Standard act: Analyze your buy now, or pay later

Consider modular contracting. A few years ago it was called a fragmented procurement,
which the General Services Administration denounced. But under its new moniker, the Office
of Management and Budget is praising modular buying.


What a world of change the Information Technology Management Reform Act has wrought on
federal IT acquisition.


Once upon a time, contracting officers held on to orders for computer equipment until
program managers were ready to hire hit men and have them assassinated. The idea was that
agencies would save money by buying in large quantities and negotiating volume discounts.


Known as aggregating requirements, this buying method was more like manager
aggravation. Hardware for medical clinics and foot soldiers was lumped together into the
same buys.


The technical staffs for programs argued over requirements, specifications and
evaluation methods, consuming precious time and resources. Nothing convinced the
contracting officers that economy-of-scale buying didn't always work.


Anyone who has worked at a fast food restaurant during lunch hour knows that sales
volume doesn't beget lower prices. I do not suggest that you stand outside McDonald's
collecting orders into a single massive buy in the anticipation of lower prices. The
hungry public won't stand for it, but Uncle Sam has.


Contracting officers also did not appreciate the rapid obsolescence of computer
technology. Today's pencils and paper are just as good as yesterday's and tomorrow's. But
systems procurement delays often meant agencies bought equipment at the end of the product
cycle. Although the price of vintage gear was attractive, its inferior performance offset
any savings.


As PCs became commodities, agencies became increasingly frustrated with the buying
delays. To save time, they began to consolidate PC needs into requirements contracts. With
no maximum order limits, the indefinite-delivery, indefinite-quantity contracts gave
program managers a la carte menus of hardware and software from which to build systems.


Contracting officers also liked IDIQ buys because they were the ultimate in
requirements aggregation. As client-server and LAN technologies came on the scene, IDIQ
buys became quite popular and the object of much vendor lust.


Gradually, agencies found the lengthy process of awarding an IDIQ contract once again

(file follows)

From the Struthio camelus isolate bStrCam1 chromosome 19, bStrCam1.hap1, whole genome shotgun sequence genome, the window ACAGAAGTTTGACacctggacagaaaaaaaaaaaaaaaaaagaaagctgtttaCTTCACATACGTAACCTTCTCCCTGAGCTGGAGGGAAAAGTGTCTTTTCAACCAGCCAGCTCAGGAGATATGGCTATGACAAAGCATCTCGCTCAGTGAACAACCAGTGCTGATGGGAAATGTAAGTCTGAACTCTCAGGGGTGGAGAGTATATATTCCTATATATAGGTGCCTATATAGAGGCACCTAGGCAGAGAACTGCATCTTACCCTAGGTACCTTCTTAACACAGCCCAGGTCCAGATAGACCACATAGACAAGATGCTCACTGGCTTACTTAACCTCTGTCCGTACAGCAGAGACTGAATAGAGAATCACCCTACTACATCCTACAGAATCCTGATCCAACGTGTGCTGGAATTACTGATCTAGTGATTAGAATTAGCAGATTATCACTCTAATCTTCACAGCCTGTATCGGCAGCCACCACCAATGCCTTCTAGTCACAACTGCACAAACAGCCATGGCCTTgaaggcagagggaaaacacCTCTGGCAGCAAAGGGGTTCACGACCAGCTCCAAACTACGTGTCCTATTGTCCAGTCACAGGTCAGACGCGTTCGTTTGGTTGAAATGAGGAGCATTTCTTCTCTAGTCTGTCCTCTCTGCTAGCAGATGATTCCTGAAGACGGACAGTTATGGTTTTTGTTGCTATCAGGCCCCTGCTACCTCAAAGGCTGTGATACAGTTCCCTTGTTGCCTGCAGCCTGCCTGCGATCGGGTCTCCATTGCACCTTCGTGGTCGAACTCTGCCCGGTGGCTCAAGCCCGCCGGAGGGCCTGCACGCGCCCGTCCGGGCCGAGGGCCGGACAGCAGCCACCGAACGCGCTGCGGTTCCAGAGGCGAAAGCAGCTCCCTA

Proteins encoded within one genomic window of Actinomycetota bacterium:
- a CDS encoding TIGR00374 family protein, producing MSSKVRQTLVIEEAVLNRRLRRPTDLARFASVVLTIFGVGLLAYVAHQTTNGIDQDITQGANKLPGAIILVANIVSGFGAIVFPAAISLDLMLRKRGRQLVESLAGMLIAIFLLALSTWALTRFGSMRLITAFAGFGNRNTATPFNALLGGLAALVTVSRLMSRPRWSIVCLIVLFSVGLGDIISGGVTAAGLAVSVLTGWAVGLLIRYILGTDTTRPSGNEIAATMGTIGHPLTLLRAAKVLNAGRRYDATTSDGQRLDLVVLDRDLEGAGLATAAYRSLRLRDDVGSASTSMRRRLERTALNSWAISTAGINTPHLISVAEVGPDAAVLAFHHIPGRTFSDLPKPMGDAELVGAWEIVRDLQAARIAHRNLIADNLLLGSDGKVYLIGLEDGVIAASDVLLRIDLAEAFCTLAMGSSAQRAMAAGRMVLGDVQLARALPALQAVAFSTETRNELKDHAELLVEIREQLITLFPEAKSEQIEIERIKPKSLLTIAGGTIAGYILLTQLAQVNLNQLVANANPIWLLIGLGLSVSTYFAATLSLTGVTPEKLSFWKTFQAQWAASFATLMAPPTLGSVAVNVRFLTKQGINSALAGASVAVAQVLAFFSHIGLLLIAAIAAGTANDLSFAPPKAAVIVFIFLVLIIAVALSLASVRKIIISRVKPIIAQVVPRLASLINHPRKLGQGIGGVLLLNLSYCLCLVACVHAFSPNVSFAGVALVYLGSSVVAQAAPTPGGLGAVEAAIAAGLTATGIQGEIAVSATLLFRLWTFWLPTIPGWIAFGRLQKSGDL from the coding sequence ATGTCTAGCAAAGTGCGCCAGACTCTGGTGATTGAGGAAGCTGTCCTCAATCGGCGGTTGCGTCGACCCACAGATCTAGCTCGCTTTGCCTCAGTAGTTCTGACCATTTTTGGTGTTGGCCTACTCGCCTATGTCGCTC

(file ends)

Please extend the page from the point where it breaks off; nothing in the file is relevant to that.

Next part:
led to the procurement of obsolescent products. From analysis through specification,
evaluation and award, the IDIQ contract consumed vast technical talent and time.


And the stakes were so high that vendors prepared potential protests as they developed
proposals. Making an award often seemed to be half the battle as protests and suits
delayed the agency every step of the way.


But ITMRA changed all that. The administration eliminated the nickel-and-dime limits
for Commerce Business Daily notices and the maximum order limits. The value agencies found
in quickly selecting state-of-the-art technology pushed aside the often illusory benefits
of aggregating requirements. The average age of the federal computer equipment is dropping
as agencies use the General Services Administration's schedule contracts for buys
undreamed of even 10 years ago.


This change has made planning and IT architectures far more important. Back in the days
of the Brooks Act, agencies could get away with planning procurements instead of
applications. They could ignore architecture, adopting the winning vendor's architecture
for the life of each contract.


It made moving from one vendor to another a nasty job, but agencies were willing to do
anything to avoid the intra-agency communication and cooperation required by effective IT
planning and architectural design.


But thanks to the Clinger-Cohen Act, IT standards are now more critical than ever.
True, agencies have far more latitude. But with that freedom comes the responsibility of
making the tough commitment to agencywide standards-based architectures.


If agencies don't make this commitment, they risk losing the recently gained freedoms.
Agencies must avoid using today's easier buying methods to procure a hodgepodge of
incompatible products from schedule contracts.


Without tough standards policies and IT architecture plans, we will fail to integrate
and support our users' applications.


Walter R. Houser, who has more than two decades of experience in federal information
management, is webmaster for a Cabinet agency. His own Web home page is at http://www.cpcug.org/user/houser.


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